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Cover image for Part 3: Frontend / backend integration
Simon Green
Simon Green

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Part 3: Frontend / backend integration


  • Step 1: API Gateway - Deploy API
  • Step 2: Update index.html (hello JavaScript!)
  • Step 3: API Gateway - Enable CORS
  • Step 4: API Gateway - Re-deploy API
  • Step 5: Testing in the browser
  • Step 6: Throttling
  • Summary

Ok, so we have the frontend created, and the backend configured and working, now it’s time to connect the two together!

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For this section I have broken it down into five steps

  • 1. Deploy the API onto a stage
  • 2. Update landing page index.html file with the necessary JavaScript code to invoke the API and return a value
  • 3. Enabled CORS on the API
  • 4. Re-deployed the API
  • 5. Testing

Step 1: API Gateway - Deploy API

Following on from the previous tutorial and now with the API Gateway configured and triggering the Lambda function, it can now be deployed.

In the API Gateway console, navigate to the ‘API’ section and select the previously created API, in this case titled ‘api_lambda_update_visitor_count’, this will open the API’s Resource section.

In the ‘Resources’ section, click on the orange ‘Deploy API’ button and a dialogue box will open requesting the staging details of where to deploy the API.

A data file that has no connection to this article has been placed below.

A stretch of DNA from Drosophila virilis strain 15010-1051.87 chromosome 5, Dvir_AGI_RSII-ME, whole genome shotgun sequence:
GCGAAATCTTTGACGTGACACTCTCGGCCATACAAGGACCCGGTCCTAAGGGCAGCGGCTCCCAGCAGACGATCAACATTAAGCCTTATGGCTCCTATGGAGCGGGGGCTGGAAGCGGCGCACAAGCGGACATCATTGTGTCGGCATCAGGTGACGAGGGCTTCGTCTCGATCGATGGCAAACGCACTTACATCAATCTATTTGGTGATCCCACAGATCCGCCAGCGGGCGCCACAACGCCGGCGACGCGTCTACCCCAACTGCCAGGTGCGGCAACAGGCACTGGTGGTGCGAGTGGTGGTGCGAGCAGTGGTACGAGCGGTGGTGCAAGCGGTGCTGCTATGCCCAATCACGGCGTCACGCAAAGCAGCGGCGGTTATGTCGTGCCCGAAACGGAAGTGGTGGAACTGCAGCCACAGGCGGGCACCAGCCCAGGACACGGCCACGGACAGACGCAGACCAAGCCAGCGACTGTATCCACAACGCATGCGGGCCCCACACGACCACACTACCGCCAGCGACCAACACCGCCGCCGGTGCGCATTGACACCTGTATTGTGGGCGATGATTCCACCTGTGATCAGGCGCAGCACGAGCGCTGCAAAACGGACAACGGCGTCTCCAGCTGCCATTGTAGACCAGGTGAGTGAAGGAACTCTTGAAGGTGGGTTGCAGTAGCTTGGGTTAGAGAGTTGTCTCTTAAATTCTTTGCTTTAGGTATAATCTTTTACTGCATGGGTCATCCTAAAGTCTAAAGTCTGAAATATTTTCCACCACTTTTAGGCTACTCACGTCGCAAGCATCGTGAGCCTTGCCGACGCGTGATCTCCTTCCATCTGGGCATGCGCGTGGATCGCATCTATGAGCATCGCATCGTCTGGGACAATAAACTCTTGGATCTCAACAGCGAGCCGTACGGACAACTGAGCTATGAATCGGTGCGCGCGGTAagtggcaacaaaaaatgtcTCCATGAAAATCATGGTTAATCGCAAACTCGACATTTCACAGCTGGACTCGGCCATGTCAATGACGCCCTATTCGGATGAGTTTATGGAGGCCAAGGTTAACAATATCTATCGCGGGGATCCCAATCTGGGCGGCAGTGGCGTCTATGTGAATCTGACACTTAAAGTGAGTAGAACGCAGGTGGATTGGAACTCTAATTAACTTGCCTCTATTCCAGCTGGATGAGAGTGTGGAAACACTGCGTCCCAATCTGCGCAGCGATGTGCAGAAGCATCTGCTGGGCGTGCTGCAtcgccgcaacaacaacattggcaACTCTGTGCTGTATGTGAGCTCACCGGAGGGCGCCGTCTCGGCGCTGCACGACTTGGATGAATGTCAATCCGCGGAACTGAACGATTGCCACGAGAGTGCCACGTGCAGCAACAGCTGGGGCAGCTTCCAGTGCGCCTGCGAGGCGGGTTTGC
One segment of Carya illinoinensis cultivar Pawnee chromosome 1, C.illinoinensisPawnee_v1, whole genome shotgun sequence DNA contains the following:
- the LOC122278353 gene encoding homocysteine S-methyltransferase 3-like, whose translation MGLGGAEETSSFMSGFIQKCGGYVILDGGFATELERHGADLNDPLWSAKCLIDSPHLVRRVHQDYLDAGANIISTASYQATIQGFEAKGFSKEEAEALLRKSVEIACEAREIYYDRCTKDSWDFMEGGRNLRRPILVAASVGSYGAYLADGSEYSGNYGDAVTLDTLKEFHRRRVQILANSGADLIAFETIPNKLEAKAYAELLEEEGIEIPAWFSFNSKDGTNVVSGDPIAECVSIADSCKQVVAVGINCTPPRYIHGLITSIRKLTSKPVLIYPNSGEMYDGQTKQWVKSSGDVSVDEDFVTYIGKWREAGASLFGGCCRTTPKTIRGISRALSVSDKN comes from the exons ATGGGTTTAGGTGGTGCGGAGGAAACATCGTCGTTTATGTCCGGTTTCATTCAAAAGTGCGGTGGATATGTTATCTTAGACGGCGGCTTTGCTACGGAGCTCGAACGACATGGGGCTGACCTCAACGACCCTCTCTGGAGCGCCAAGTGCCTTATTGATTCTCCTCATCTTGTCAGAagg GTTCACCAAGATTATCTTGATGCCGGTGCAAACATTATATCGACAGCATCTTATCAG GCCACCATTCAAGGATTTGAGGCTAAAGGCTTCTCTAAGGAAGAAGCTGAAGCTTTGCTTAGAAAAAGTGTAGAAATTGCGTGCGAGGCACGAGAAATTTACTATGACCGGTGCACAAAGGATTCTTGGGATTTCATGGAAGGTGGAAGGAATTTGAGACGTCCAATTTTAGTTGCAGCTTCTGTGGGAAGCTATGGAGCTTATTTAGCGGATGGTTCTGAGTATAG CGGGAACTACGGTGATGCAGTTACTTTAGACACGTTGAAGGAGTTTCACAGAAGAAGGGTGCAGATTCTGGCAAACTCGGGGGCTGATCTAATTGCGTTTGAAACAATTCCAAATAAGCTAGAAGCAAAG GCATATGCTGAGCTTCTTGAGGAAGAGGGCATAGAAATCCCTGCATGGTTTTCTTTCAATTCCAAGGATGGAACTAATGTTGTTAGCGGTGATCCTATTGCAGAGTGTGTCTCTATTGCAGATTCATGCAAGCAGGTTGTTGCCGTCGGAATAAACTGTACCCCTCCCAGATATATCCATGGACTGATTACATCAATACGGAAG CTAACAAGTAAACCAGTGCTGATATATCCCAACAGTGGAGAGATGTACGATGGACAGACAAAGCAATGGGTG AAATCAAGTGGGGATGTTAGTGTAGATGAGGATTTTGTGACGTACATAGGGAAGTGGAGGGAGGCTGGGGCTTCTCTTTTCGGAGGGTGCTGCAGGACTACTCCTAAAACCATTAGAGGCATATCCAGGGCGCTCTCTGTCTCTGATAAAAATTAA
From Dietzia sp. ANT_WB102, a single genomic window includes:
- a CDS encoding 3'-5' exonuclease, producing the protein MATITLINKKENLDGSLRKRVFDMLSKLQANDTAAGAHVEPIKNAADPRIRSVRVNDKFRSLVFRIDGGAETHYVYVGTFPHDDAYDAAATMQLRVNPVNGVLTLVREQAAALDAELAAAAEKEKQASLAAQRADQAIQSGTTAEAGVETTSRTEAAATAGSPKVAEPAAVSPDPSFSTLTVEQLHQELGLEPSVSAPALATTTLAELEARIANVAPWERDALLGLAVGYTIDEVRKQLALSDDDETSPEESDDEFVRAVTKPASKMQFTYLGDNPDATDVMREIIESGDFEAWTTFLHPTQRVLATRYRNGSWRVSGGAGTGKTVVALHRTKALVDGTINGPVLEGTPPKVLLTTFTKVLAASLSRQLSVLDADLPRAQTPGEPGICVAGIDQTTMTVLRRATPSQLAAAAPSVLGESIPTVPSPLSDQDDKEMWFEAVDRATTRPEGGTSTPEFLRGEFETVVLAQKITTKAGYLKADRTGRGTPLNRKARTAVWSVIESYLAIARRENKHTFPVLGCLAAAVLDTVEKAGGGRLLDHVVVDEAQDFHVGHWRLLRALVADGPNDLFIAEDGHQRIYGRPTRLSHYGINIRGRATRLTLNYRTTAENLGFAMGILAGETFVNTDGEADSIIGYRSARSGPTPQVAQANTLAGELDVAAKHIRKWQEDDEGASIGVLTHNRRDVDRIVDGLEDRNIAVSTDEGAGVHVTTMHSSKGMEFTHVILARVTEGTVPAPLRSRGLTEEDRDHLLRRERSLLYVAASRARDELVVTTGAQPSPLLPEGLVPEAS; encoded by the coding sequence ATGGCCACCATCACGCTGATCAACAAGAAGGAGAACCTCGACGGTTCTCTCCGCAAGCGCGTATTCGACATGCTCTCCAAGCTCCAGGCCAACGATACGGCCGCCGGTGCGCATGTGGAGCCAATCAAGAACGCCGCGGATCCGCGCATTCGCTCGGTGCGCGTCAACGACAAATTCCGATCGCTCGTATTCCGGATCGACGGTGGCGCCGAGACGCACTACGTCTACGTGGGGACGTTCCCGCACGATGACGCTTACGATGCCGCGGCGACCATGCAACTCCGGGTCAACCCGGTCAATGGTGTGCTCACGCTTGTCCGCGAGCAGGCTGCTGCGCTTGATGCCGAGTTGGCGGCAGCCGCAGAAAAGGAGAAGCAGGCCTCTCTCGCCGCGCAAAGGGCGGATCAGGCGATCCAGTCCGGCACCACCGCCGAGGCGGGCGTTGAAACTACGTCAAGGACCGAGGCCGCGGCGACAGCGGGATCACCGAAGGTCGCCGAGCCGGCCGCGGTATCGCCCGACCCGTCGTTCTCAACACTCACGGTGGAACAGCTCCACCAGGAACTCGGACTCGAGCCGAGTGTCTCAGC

• Stage = ‘New stage
  • Stage name = add stage name (for eg. ‘stage_visitor_count_prod’)
  • Click ‘Deploy

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With the API now deployed to its stage, the following ‘Stage’ details will appear. Notice the provided ‘Invoke URL’, this will be needed shortly.

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Step 2: Update index.html (hello JavaScript!)

JavaScript side-note

I have been using Python for around three years now but I have never needed to use JavaScript. I understood that for this challenge only a few lines of JavaScript code were required to be inserted into the index.html file to make this work. I did some background reading on the language and found the following two pages helpful that provided an overview and and advice on how to implement what I need, which turned out to be a 'fetch()' request...


The following JavaScript snippet contains a fetch method and two then methods which form a kind of step-function.

I edited the following JavaScript in a text editor and for the 'fetch()' method I inserted the Invoke URL taken from the recently deployed API stage (see previous step).

        .then(response => response.json())
        .then((data) => {
        document.getElementById('visitor_counter').innerText = data.Count
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With this bit of code updated, I inserted it between the head tags in the index.html file.

When the page is loaded from the browser, this JavaScript will invoke the API and return an artefact / value for the 'visitor_counter', ready for insertion into the page.